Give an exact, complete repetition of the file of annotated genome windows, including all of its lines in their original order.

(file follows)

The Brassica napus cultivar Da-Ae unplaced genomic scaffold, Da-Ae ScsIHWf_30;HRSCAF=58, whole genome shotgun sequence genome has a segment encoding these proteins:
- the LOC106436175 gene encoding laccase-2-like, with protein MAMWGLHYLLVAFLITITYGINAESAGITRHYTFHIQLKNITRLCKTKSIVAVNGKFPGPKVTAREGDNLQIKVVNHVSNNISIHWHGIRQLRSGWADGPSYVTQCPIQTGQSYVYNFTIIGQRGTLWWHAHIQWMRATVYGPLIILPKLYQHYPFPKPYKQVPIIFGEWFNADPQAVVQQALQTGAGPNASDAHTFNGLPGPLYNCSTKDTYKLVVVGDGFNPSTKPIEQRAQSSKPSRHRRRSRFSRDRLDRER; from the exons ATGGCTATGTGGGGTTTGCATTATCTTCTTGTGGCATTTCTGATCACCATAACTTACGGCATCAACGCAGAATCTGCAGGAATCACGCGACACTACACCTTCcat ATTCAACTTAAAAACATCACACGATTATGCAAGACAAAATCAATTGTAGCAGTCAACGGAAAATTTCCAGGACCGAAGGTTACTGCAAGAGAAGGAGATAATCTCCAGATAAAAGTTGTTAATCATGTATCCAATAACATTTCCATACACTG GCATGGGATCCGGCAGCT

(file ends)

The Brassica napus cultivar Da-Ae unplaced genomic scaffold, Da-Ae ScsIHWf_30;HRSCAF=58, whole genome shotgun sequence genome has a segment encoding these proteins:
- the LOC106436175 gene encoding laccase-2-like, with protein MAMWGLHYLLVAFLITITYGINAESAGITRHYTFHIQLKNITRLCKTKSIVAVNGKFPGPKVTAREGDNLQIKVVNHVSNNISIHWHGIRQLRSGWADGPSYVTQCPIQTGQSYVYNFTIIGQRGTLWWHAHIQWMRATVYGPLIILPKLYQHYPFPKPYKQVPIIFGEWFNADPQAVVQQALQTGAGPNASDAHTFNGLPGPLYNCSTKDTYKLVVVGDGFNPSTKPIEQRAQSSKPSRHRRRSRFSRDRLDRER; from the exons ATGGCTATGTGGGGTTTGCATTATCTTCTTGTGGCATTTCTGATCACCATAACTTACGGCATCAACGCAGAATCTGCAGGAATCACGCGACACTACACCTTCcat ATTCAACTTAAAAACATCACACGATTATGCAAGACAAAATCAATTGTAGCAGTCAACGGAAAATTTCCAGGACCGAAGGTTACTGCAAGAGAAGGAGATAATCTCCAGATAAAAGTTGTTAATCATGTATCCAATAACATTTCCATACACTG GCATGGGATCCGGCAGCT